One of the great ways to reduce the perceived load time of pages on your site is to prefetch resources that will be needed while users are busy reading or interacting with the current page.

There are a few ways to ensure that the browser will already have a page in its cache when users visit them. In this particular case, I wanted improve the load time of the Persona dialog while users are busy looking at the third-party site they want to login into.

Hidden images and iframes

The classic way that many image galleries used to prefetch the "next" image in a series was to include it on the current page as a tiny 1x1 pixel image.

Ignoring the fact that this is now usually blocked because it looks like a web bug (2x2 is the way to go now), the problem with this technique is that the browser now has to pull two images at once, which, for slower connections, means that the load time for the initial page will be longer.

A variant of this technique, with the same problem, is to load the next page in a hidden iframe:

<iframe style="display: none" src="/prefetch.html"></iframe>  

XHR fetch after the page load

A more modern version of the hidden image technique is to use an XHR request to download the resources to the cache once the page has finished loading.

It looks like this:

window.onload = function () {  
  var xhr = new XMLHttpRequest();'GET', '/css/styles.css', false);  

The main downside of this solution is that you can only prefetch resources on the same server because of browsers' same-origin restrictions (unless you can use HTTP access controls (CORS)). In the case of Persona though, I wanted third-party sites to trigger the prefetching of resources available from a different host:

HTML5 has defined a prefetch relation type for links and similar tags. All you need to do to use it is to put something like this in your page head:

<link rel="prefetch" href="/img/background.jpg">  
<link rel="prefetch" href="/css/styles.css">  
<link rel="prefetch" href="/js/navigation.js">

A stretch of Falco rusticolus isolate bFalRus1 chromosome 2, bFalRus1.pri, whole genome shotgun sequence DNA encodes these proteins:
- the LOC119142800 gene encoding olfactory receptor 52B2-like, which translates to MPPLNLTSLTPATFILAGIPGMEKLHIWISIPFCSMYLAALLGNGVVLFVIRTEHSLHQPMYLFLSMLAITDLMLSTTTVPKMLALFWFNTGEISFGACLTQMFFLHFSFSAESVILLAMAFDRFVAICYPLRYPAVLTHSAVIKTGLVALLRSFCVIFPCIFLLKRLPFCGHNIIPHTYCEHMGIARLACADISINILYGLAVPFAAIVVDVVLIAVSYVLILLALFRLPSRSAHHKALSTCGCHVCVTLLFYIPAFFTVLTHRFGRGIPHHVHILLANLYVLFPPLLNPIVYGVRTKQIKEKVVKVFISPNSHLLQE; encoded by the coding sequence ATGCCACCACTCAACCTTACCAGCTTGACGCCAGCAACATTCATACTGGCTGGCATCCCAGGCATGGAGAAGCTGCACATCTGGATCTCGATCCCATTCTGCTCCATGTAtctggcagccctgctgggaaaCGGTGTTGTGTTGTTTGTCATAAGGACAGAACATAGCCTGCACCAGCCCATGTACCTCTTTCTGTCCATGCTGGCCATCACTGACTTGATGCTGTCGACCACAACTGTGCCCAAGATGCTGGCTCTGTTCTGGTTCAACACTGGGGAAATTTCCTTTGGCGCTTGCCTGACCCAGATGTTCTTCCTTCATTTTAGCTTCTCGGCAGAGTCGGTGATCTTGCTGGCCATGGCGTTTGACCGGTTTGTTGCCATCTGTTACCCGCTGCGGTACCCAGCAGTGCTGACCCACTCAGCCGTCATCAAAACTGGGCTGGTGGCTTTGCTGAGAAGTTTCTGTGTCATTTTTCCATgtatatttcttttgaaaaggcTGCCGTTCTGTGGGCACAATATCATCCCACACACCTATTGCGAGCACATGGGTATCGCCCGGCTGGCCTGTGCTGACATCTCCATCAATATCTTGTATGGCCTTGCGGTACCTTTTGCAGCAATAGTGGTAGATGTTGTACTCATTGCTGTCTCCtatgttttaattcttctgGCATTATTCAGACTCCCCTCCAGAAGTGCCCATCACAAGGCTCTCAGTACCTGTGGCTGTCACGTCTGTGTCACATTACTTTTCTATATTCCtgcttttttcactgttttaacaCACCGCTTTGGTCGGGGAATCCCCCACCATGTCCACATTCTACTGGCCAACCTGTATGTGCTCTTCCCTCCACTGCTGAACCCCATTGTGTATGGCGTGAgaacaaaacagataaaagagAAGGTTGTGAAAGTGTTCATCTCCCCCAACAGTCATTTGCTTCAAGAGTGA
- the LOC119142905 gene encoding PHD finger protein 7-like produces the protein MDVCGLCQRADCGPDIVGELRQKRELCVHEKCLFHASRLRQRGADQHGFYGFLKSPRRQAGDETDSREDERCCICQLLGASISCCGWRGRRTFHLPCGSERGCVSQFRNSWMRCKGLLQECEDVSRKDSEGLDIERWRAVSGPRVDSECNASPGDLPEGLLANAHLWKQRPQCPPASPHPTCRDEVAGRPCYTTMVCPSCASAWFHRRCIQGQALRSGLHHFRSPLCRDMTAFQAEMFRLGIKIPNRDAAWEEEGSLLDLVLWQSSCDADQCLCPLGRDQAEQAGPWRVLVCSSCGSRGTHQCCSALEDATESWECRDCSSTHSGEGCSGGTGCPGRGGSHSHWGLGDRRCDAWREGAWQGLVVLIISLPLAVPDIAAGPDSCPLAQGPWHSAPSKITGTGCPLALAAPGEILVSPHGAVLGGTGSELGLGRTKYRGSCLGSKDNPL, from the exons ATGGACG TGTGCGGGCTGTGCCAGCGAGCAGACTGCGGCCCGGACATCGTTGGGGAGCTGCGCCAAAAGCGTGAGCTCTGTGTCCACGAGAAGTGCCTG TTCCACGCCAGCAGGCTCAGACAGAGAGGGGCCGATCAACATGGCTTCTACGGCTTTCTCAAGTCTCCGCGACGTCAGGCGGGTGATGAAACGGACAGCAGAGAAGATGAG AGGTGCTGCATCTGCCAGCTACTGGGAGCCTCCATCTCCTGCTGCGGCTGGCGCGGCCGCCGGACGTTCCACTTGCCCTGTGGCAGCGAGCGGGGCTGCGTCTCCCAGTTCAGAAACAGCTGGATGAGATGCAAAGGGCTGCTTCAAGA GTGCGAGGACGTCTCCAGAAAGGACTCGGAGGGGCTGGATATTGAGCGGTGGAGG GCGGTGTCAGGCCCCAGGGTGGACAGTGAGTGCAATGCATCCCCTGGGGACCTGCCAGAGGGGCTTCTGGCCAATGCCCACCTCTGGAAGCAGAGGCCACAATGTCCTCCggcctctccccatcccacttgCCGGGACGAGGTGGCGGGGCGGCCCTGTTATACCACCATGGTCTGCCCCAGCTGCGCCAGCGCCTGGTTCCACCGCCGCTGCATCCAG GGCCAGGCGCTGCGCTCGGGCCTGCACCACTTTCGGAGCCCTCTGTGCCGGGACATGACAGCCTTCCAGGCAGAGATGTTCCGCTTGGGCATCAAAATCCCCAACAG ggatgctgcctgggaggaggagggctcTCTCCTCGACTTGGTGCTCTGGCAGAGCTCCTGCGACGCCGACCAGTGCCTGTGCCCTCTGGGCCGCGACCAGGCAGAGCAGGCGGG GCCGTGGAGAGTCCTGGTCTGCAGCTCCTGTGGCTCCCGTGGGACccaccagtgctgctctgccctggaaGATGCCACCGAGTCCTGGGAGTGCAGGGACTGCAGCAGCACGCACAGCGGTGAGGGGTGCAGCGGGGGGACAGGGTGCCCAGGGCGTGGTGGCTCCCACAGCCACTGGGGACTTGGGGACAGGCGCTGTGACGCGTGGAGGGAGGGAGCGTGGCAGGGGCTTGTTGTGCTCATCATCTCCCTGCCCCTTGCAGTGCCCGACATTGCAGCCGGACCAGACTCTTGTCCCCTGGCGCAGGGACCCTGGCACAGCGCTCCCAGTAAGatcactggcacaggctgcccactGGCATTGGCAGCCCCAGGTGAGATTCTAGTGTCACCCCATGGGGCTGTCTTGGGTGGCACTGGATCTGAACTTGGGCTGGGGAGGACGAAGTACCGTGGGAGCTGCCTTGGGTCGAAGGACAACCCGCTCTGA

These prefetching hints work on HTTPS pages and across domains, but only get loaded when the browser is idle and believes that the network can handle it. In other words, with the exception of a few extra bytes added to the HTML, these hints will not affect the loading time of the page they are on.

Prefetching will not parse HTML or execute Javascript though (i.e. it's not recursive). So if you want to put a page and all of its resources into the cache ahead of time, you'll need to have link tags for each child resource in the page head.

While this has been implemented in Chrome, it got disabled when they added support for the non-standard prerender relation type. So right now, you may need to use both. Note that either of these relations include DNS resolution, which makes dns-prefetch relations unnecessary.

Dynamic list of resources to prefetch

If you're trying to use prefetch links to get other sites to pre-cache your resources, you're essentially limited to a static list of resources that doesn't change. Unfortunately, that's not how modern sites work. Many sites now host each version of a static file on a unique (e.g. versioned or timestamped) URL with very long expire headers.

Ideally, we would give the browser a list of resources to prefetch. While that feature doesn't exist yet, we can approximate it by loading a hidden iframe containing the necessary prefetch links. That way, third-party sites can hardcode the iframe on their pages and you can update the list of resources to prefetch anytime you want.

The great thing about the way Persona works is that we already use an iframe as a commnication channel between the site and the code on So all I had to do in the end was to add prefetch links to that existing iframe. The result of this is that every site using the Observer API gets the benefit of prefetching without having to change anything!


If you want to make sure that your prefetching works:

  1. Clear your browser cache.
  2. Load the page that has prefetch links.
  3. Take a look at the contents of your cache (about:cache in Firefox and chrome://cache/ in Chrome) and look for the resources that should be prefetched.